Problem with vectors and classes

This is a discussion on Problem with vectors and classes within the C++ Programming forums, part of the General Programming Boards category; Hi guys. I'm having a problem with getting a vector to fill with my location class here is the code: ...

  1. #1
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    Problem with vectors and classes

    Hi guys. I'm having a problem with getting a vector to fill with my location class here is the code:
    Code:
    #include<iostream>
    #include<vector>
    using namespace std;
    class location
    {
        public:
        int x,y;
        static int id;
        char fill;
        location(int x2, int y2, char a)
        {
    	x  = x2;
    	y = y2;
    	fill = a;
    	id++;
        }
    };
    class board
    {
        public:
        board()
        {
    	vector<location>board(361, new location(0,0,'+'));
        }
    };
    void makeBoard()
    {
        
    }
    int main(int argc, char **argv)
    {
        makeBoard();
        return 0;
    }
    Could someone tell me how to fix this? I know the program doesn't really do anything but I get some compiling errors.

    axel

  2. #2
    Frequently Quite Prolix dwks's Avatar
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    If you post compiler errors we can help you much more easily.
    Code:
    vector<location>board(361, new location(0,0,'+'));
    Perhaps you need a space there?
    Code:
    vector<location> board(361, new location(0,0,'+'));
    [edit]
    And you don't need new there.
    [/edit]
    dwk

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  3. #3
    Frequently Quite Prolix dwks's Avatar
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    Code:
    id++;
    You can't do that, given id is a static variable and that statement is in a non-static function.
    dwk

    Seek and ye shall find. quaere et invenies.

    "Simplicity does not precede complexity, but follows it." -- Alan Perlis
    "Testing can only prove the presence of bugs, not their absence." -- Edsger Dijkstra
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  4. #4
    Frequently Quite Prolix dwks's Avatar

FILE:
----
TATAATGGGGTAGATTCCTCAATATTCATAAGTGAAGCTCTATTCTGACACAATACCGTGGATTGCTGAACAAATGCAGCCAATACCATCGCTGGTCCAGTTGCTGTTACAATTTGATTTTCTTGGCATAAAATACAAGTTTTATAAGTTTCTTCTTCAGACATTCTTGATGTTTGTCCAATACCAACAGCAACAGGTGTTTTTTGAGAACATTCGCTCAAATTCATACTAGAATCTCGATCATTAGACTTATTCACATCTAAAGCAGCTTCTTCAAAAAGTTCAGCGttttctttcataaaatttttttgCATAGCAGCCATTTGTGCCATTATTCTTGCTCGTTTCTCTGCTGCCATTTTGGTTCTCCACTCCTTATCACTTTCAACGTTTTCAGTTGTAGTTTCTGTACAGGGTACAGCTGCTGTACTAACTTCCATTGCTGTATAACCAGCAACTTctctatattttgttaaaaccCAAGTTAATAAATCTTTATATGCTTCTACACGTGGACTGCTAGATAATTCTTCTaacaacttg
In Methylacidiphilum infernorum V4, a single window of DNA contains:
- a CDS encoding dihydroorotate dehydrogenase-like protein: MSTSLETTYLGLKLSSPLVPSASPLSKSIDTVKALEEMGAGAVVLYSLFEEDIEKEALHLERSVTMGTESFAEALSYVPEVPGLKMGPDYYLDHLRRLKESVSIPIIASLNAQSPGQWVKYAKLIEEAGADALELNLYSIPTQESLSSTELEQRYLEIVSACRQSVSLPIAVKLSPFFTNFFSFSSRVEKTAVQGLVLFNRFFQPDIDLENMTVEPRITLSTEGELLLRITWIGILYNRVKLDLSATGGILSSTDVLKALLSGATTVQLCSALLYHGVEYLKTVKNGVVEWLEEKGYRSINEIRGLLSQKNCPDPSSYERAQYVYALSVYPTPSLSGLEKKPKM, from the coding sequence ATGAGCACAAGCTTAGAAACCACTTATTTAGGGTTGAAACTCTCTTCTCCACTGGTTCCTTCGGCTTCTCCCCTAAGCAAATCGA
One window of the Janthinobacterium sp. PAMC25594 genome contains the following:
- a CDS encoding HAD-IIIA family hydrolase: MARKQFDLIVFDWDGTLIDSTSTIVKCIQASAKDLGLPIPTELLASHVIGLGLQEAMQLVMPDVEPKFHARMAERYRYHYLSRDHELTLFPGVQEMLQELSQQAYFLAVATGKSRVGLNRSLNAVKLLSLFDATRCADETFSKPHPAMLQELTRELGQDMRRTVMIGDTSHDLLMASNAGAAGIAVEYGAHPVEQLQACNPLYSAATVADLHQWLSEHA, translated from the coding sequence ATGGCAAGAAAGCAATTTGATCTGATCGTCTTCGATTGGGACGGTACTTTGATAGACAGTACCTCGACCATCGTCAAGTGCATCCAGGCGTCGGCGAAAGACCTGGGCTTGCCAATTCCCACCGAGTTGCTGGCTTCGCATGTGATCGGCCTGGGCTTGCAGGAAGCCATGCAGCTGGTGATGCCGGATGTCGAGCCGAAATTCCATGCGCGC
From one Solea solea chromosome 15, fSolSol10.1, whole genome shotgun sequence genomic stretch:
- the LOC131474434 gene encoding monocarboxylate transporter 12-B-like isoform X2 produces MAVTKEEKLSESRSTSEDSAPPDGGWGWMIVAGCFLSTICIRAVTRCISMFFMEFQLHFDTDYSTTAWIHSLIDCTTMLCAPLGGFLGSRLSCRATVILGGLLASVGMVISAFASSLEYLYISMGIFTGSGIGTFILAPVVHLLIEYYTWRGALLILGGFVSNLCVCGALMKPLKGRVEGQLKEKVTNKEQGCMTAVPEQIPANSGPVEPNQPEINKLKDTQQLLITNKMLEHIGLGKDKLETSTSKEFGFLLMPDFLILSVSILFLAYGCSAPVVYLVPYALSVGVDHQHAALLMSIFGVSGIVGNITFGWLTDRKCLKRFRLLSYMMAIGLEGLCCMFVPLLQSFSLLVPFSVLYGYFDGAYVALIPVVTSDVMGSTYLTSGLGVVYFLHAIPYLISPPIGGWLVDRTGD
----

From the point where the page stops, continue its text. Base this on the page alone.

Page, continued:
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    BTW, you can call your constructor arguments the same as the class variables, and access the class variables using the this pointer:
    Code:
    class location
    {
        public:
        int x,y;
        static int id;
        char fill;
        location(int x2, int y2, char a)
        {
    	x  = x2;
    	y = y2;
    	fill = a;
    	id++;
        }
    };
    ->
    Code:
    class location
    {
        public:
        int x,y;
        static int id;
        char fill;
        location(int x, int y, char fill)
        {
    	this->x  = x;
    	this->y = y;
    	this->fill = fill;
    	id++;
        }
    };
    dwk

    Seek and ye shall find. quaere et invenies.

    "Simplicity does not precede complexity, but follows it." -- Alan Perlis
    "Testing can only prove the presence of bugs, not their absence." -- Edsger Dijkstra
    "The only real mistake is the one from which we learn nothing." -- John Powell


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  5. #5
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    Quote Originally Posted by dwks
    Code:
    id++;
    You can't do that, given id is a static variable and that statement is in a non-static function.
    That's incorrect:
    Code:
    class Location
    {
    public:
    	static int id;
    
    	int x,y;
    	char fill;
    
    	Location(int x2, int y2, char a)  //non-static function
    	{
    		x  = x2;
    		y = y2;
    		fill = a;
    		id++;  //static member
    	}
    };
    
    int Location::id = 1;
    
    int main()
    {
    	Location myL(10, 20, 'x');
    	cout<<myL.id<<endl;
    
    	return 0;
    }
    Last edited by 7stud; 04-08-2006 at 01:08 PM.

  6. #6
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    >> vector<location>board(361, new location(0,0,'+'));

    You don't want the new there. You may be confused by Java (or not). Since the vector holds location objects, you just need to pass a location object for it to use to initialize its elements.

    The problem you will have is that id will be incorrect because you only increment it in the regular constructor but not the copy constructor (which is compiler generated in this case). When you create three instances in the vector with that code, all three will be copy constructed and so id will not get incremented. The solution depends on what you really want to do with id.

    Also note that your class is called board, so you don't want the vector variable to be called board as well.

  7. #7
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    vector<location>board(361, new location(0,0,'+'));
    Also, i don't see this variable declared in the class declaration so this is nothing but a local variable there i presume, which in this case is doing nothing.

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